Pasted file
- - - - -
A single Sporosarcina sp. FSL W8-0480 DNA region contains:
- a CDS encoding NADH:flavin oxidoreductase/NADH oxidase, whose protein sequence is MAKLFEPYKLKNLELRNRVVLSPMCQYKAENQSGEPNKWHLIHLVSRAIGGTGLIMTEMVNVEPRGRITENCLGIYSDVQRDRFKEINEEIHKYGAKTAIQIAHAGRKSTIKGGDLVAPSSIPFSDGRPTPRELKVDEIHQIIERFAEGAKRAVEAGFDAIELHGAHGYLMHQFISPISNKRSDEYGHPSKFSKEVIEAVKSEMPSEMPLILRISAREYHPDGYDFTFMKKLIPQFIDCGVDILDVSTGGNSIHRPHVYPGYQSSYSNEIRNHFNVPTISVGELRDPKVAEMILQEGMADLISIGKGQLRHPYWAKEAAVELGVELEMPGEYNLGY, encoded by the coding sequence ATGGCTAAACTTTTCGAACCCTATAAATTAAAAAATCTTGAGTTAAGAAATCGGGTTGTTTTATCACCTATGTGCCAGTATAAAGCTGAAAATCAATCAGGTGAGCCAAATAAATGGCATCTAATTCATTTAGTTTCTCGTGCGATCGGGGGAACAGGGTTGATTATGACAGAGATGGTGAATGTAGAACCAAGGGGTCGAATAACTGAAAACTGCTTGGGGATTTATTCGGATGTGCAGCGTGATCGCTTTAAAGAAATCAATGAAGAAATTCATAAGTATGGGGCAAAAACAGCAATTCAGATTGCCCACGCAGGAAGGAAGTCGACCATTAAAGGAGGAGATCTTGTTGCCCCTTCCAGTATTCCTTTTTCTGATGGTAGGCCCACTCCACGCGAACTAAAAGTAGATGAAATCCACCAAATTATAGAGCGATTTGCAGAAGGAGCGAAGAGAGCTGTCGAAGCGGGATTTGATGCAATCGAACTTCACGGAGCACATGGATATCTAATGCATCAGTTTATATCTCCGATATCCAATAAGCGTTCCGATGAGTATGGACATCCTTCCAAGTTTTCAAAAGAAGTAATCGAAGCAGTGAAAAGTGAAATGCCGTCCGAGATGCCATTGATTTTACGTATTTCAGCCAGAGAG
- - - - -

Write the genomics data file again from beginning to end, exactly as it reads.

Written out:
A single Sporosarcina sp. FSL W8-0480 DNA region contains:
- a CDS encoding NADH:flavin oxidoreductase/NADH oxidase, whose protein sequence is MAKLFEPYKLKNLELRNRVVLSPMCQYKAENQSGEPNKWHLIHLVSRAIGGTGLIMTEMVNVEPRGRITENCLGIYSDVQRDRFKEINEEIHKYGAKTAIQIAHAGRKSTIKGGDLVAPSSIPFSDGRPTPRELKVDEIHQIIERFAEGAKRAVEAGFDAIELHGAHGYLMHQFISPISNKRSDEYGHPSKFSKEVIEAVKSEMPSEMPLILRISAREYHPDGYDFTFMKKLIPQFIDCGVDILDVSTGGNSIHRPHVYPGYQSSYSNEIRNHFNVPTISVGELRDPKVAEMILQEGMADLISIGKGQLRHPYWAKEAAVELGVELEMPGEYNLGY, encoded by the coding sequence ATGGCTAAACTTTTCGAACCCTATAAATTAAAAAATCTTGAGTTAAGAAATCGGGTTGTTTTATCACCTATGTGCCAGTATAAAGCTGAAAATCAATCAGGTGAGCCAAATAAATGGCATCTAATTCATTTAGTTTCTCGTGCGATCGGGGGAACAGGGTTGATTATGACAGAGATGGTGAATGTAGAACCAAGGGGTCGAATAACTGAAAACTGCTTGGGGATTTATTCGGATGTGCAGCGTGATCGCTTTAAAGAAATCAATGAAGAAATTCATAAGTATGGGGCAAAAACAGCAATTCAGATTGCCCACGCAGGAAGGAAGTCGACCATTAAAGGAGGAGATCTTGTTGCCCCTTCCAGTATTCCTTTTTCTGATGGTAGGCCCACTCCACGCGAACTAAAAGTAGATGAAATCCACCAAATTATAGAGCGATTTGCAGAAGGAGCGAAGAGAGCTGTCGAAGCGGGATTTGATGCAATCGAACTTCACGGAGCACATGGATATCTAATGCATCAGTTTATATCTCCGATATCCAATAAGCGTTCCGATGAGTATGGACATCCTTCCAAGTTTTCAAAAGAAGTAATCGAAGCAGTGAAAAGTGAAATGCCGTCCGAGATGCCATTGATTTTACGTATTTCAGCCAGAGAG